The earliest printing onto textiles is assumed to be in the 4th Century B.C. The simple yet effective wood block printing method (most likely originated in China) was used throughout East Asia and long before the technique was ever used to print on parchment or paper.

From about the 12th century, textile printing was known in Europe via the Islamic world and widely used. However, the European dyes tended to melt away when washed, which restricted the use of printed patterns. Therefore as decorative items didn’t need to be laundered, the technique was used to produce interior furnishings such as wall hangings and lantern covers. Superior cloth was also imported from Islamic countries, but this was much more expensive.

The Incas of Peru, Chile and the Aztecs of Mexico also practiced woodblock printing previous to the Spanish invasion in 1519, but unfortunately there’s no documented evidence to confirm whether these ancient people discovered the art form for themselves or somehow imported the technique from East Asia.

In the early 1600s, the infamous East India Company began importing prints into the United Kingdom. Made from a plain cotton fabric and using only a single printed colour, the designs were specifically created for the reserved British tastes of the time. Designs were also sent to India for their craftspeople to copy for export back to England. As a result the market in printed textiles rapidly expanded, and also UK based dye-houses began to open and printing techniques began to evolve.


In 1783, engraved copperplates were used to press inked patterns onto the cloth. This was a much quicker process than traditional wood block printing, but it was very difficult to match the pattern up due to the size of the copperplates. So as the result, the process was confined to textiles with a small print area, such as handkerchiefs.


The first roller or machine printing patented by Thomas Bell in 1783, used in the Lancashire fabric mills began to produce printed cotton fabrics in the early 1790s. The machine that could print one consistent colour onto the fabric using a revolving engraved metal cylinder was not only capable of mass production compared to traditional wood block printing but was also very cost effective.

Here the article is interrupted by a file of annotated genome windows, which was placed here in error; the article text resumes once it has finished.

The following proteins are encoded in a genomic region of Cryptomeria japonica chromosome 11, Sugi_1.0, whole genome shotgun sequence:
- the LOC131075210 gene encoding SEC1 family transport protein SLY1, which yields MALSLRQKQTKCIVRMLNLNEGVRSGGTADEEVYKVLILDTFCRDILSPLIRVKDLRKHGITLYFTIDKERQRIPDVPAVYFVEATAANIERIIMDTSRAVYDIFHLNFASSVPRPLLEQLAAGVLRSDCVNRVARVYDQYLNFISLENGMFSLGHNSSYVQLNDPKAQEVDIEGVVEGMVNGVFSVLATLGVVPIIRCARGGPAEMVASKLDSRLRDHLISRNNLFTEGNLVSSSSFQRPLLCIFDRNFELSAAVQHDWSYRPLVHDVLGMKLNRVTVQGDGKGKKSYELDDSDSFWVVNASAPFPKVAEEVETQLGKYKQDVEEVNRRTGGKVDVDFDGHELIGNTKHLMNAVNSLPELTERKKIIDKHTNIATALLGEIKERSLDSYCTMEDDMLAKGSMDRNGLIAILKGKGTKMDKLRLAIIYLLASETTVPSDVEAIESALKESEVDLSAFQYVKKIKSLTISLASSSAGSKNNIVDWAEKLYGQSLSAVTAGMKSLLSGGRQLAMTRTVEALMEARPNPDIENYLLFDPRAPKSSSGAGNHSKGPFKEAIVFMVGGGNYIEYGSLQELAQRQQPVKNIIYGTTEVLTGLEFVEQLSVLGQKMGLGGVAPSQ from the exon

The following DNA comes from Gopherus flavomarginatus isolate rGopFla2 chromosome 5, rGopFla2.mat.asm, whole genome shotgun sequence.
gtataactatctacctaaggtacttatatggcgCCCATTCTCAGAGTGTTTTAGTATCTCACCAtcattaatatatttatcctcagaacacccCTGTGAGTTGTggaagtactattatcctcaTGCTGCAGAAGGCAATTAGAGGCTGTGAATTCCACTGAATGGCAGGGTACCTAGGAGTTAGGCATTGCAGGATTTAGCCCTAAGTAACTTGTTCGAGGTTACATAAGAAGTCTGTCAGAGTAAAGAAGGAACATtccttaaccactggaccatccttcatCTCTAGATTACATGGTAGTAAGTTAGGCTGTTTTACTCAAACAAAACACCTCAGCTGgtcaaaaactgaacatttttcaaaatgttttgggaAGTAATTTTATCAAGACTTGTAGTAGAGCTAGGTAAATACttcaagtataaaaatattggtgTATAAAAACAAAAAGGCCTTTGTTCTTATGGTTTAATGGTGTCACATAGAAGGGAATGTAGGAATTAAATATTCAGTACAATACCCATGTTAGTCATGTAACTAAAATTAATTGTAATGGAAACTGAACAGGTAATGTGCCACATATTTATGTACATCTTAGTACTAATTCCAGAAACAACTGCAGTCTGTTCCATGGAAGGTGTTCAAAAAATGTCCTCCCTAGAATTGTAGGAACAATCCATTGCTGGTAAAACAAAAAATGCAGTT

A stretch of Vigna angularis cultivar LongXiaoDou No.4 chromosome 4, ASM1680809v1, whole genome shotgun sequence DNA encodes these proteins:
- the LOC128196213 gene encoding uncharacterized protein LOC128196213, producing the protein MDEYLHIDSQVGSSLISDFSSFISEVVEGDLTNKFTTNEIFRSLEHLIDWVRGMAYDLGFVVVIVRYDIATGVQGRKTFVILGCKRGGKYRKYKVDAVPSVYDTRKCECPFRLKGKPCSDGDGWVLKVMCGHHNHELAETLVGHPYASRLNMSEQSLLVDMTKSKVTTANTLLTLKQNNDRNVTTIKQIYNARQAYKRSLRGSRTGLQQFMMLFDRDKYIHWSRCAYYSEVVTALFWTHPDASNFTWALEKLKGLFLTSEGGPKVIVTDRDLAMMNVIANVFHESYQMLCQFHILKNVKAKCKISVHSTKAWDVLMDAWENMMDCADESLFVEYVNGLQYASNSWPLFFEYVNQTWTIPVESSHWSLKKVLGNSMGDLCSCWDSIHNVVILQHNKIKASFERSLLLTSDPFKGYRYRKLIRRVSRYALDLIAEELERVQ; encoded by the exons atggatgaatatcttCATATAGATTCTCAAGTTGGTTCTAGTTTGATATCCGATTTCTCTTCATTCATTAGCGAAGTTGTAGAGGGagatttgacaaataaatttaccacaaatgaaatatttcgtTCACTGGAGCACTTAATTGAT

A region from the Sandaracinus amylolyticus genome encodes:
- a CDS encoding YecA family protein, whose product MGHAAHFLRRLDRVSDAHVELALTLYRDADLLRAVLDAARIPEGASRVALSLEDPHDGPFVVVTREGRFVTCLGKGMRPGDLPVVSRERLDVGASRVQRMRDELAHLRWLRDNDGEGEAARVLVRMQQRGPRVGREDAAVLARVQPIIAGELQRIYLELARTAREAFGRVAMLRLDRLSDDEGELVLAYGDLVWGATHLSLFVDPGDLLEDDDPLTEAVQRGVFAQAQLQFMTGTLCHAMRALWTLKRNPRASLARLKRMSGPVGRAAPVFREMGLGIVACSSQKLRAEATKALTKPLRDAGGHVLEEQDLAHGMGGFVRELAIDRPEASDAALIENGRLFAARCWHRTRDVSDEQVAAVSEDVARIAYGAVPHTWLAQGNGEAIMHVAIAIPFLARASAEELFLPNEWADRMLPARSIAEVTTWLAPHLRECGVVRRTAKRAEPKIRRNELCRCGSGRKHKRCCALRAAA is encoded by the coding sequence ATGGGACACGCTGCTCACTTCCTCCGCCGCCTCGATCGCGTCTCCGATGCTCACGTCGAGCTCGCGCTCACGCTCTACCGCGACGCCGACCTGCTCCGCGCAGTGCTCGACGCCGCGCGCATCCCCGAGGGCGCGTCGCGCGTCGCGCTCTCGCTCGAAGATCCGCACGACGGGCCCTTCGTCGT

Later by 1860 with a number of key enhancements, roller printing machines could not only process expensive fabrics with delicate designs, but could also print up to eight colours simultaneously. However even with these developments in textile print technology, specialist woodblock printing, was still needed to finish large scale soft furnishings, and wasn’t completely replaced by the commercial printing industry until the early stages of the 20th Century.


In the late 1980s, the industry made another leap in technology with the introduction of digital printing. This new type of machine began to revolutionize the industry. Digital textile printing is the process of printing on textile and garments using specialized or modified inkjet technology. This process was originally used to produce very small orders such as corporate wear and fabric communication items such as flags and marketing banners.

Then in the early 1990s came the development of the sublimation printer which uses high temperatures to turn the appropriate inks into a gas and then combine them with the structure of the fabric to replicate the image. The design won’t crack or fade even when the printed item has been laundered a number of times.


Throughout the last decade, the digital technology has continued to rise in popularity.  Digital printing has not only transformed the market, but created a number of additional revenue streams for print organisations. Furthermore, marketers are now able to commission branded products to amplify their campaigns, conferences or seminars, without having to place a large and costly order, within a short period of time to produce their requirements.

Driven by seasonal trends, retailers can now easily source point of sale signage and promotional materials. With the ability to facilitate large requests, traditional screen printing still has a place within the industry. From corporate branded t-shirts, local sports team clothing, fabric goodie bags and even personalised home furnishings, the ease and cost effective production method has enabled printers to work with their customers to create bright and refreshing designs.